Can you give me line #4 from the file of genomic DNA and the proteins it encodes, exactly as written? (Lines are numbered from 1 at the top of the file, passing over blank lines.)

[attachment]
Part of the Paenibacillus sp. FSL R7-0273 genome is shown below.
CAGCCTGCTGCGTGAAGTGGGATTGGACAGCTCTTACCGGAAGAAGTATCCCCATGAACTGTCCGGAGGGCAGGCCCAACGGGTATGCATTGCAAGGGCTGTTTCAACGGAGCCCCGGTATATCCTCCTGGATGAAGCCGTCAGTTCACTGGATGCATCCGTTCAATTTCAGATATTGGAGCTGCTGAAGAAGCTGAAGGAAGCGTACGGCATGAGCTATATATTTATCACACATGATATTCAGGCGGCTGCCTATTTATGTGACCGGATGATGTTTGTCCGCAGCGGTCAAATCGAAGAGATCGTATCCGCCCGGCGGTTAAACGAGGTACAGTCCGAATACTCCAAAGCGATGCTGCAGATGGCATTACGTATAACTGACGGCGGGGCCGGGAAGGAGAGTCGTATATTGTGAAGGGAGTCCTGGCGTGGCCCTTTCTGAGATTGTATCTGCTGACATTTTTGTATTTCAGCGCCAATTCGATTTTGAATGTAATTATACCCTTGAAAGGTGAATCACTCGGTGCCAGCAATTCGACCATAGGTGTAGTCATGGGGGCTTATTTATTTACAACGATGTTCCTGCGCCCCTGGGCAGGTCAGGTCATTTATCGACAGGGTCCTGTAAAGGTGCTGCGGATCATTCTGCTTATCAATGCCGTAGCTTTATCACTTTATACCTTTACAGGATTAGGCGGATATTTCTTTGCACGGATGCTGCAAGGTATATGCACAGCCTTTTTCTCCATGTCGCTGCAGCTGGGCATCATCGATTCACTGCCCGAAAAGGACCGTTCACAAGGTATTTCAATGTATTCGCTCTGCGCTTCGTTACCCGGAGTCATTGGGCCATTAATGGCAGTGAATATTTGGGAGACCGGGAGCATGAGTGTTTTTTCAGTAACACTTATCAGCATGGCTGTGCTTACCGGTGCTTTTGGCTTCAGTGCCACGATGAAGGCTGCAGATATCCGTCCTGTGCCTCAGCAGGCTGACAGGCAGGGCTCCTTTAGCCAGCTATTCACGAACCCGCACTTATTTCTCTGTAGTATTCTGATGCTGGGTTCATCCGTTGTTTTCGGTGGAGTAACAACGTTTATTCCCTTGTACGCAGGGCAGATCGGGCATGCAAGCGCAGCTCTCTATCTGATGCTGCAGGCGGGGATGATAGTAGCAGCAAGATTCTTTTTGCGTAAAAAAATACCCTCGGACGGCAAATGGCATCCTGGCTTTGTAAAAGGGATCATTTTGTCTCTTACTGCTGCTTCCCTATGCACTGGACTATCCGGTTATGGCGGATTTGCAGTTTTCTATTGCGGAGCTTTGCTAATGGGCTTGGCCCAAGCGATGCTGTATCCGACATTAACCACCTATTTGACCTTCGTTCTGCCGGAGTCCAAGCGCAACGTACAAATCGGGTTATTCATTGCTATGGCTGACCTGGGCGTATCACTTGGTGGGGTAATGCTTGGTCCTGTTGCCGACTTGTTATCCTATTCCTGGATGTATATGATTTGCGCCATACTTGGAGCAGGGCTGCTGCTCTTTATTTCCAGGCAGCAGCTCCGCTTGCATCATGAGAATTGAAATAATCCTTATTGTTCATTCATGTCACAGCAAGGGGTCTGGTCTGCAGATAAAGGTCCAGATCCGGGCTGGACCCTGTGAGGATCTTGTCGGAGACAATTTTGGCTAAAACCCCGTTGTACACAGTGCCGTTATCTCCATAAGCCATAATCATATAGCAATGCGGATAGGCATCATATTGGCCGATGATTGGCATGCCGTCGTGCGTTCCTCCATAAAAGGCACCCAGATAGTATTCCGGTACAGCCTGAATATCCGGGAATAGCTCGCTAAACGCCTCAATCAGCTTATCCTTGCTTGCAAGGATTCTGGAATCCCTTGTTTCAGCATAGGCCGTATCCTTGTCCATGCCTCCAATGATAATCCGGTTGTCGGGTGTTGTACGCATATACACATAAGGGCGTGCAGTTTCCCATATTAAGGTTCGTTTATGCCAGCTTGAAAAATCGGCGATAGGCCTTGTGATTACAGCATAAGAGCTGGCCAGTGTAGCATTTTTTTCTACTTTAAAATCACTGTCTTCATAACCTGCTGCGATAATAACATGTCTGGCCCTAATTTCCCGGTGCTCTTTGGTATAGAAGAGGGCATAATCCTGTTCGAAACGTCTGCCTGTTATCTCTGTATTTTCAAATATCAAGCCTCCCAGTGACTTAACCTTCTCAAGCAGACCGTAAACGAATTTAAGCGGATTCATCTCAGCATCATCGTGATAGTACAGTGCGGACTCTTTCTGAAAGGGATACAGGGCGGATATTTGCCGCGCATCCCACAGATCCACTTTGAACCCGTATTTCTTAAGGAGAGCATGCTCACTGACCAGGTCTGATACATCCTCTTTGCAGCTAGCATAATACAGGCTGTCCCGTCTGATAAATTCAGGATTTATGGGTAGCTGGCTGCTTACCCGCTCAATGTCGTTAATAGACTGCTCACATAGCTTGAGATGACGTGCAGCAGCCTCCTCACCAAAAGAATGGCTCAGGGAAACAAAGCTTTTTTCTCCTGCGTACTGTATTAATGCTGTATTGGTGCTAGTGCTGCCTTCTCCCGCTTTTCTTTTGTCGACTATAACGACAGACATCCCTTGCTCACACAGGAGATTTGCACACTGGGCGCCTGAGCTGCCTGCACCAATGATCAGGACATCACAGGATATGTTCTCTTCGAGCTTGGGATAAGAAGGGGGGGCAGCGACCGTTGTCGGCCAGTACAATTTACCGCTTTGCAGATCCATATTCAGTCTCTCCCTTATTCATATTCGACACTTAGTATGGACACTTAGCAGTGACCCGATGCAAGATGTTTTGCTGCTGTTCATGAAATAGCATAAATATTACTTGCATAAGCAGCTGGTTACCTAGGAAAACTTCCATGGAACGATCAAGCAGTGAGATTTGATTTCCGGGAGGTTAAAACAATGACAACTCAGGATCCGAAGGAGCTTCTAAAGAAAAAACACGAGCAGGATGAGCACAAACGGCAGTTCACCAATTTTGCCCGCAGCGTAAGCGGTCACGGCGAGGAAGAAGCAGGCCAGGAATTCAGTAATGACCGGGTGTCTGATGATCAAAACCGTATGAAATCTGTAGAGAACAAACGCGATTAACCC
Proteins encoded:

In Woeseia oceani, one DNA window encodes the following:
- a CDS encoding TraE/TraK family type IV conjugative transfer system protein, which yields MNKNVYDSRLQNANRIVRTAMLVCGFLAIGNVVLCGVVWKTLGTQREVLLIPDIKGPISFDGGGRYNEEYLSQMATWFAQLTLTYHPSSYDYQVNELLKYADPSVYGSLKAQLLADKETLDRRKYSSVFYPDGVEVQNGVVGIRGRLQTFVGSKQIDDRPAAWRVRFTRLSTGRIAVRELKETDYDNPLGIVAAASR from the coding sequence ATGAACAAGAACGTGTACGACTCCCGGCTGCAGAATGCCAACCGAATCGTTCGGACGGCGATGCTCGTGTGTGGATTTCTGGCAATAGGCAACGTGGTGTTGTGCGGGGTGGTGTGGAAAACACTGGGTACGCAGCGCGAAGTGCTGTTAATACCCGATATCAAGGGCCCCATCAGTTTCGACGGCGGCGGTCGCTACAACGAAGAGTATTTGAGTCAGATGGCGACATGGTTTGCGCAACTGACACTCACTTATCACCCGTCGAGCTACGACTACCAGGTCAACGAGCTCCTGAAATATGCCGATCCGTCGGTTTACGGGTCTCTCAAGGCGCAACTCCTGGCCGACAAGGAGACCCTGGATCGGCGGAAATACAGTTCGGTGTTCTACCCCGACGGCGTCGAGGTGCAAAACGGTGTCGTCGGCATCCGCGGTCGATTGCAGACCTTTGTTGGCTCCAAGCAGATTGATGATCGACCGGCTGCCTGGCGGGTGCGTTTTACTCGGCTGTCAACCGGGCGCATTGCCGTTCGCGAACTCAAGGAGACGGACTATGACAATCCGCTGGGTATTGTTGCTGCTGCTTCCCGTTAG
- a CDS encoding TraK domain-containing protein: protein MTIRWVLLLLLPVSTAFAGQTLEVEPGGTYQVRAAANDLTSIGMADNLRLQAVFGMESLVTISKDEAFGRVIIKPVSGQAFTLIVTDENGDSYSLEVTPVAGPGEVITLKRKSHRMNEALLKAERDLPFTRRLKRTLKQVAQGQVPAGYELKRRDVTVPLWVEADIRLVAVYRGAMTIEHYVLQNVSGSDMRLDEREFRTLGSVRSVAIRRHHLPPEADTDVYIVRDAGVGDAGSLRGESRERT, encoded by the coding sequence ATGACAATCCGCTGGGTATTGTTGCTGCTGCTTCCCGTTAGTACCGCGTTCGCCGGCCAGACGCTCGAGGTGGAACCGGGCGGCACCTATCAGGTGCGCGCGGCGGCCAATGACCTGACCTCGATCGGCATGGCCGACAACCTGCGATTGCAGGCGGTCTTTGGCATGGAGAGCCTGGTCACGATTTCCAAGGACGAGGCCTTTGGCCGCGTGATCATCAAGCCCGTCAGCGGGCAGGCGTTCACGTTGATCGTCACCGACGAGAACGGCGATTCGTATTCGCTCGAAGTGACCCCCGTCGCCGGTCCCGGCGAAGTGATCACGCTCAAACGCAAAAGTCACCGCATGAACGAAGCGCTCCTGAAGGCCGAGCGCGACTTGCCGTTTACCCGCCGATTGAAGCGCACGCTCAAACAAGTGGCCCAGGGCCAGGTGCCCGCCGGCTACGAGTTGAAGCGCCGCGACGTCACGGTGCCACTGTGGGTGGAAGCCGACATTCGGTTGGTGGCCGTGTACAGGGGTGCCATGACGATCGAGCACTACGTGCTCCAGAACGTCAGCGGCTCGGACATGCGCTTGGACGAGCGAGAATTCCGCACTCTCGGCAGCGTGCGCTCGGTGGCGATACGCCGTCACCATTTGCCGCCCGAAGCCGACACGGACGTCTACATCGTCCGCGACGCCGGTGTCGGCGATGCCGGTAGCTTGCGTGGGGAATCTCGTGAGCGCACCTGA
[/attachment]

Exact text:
In Woeseia oceani, one DNA window encodes the following: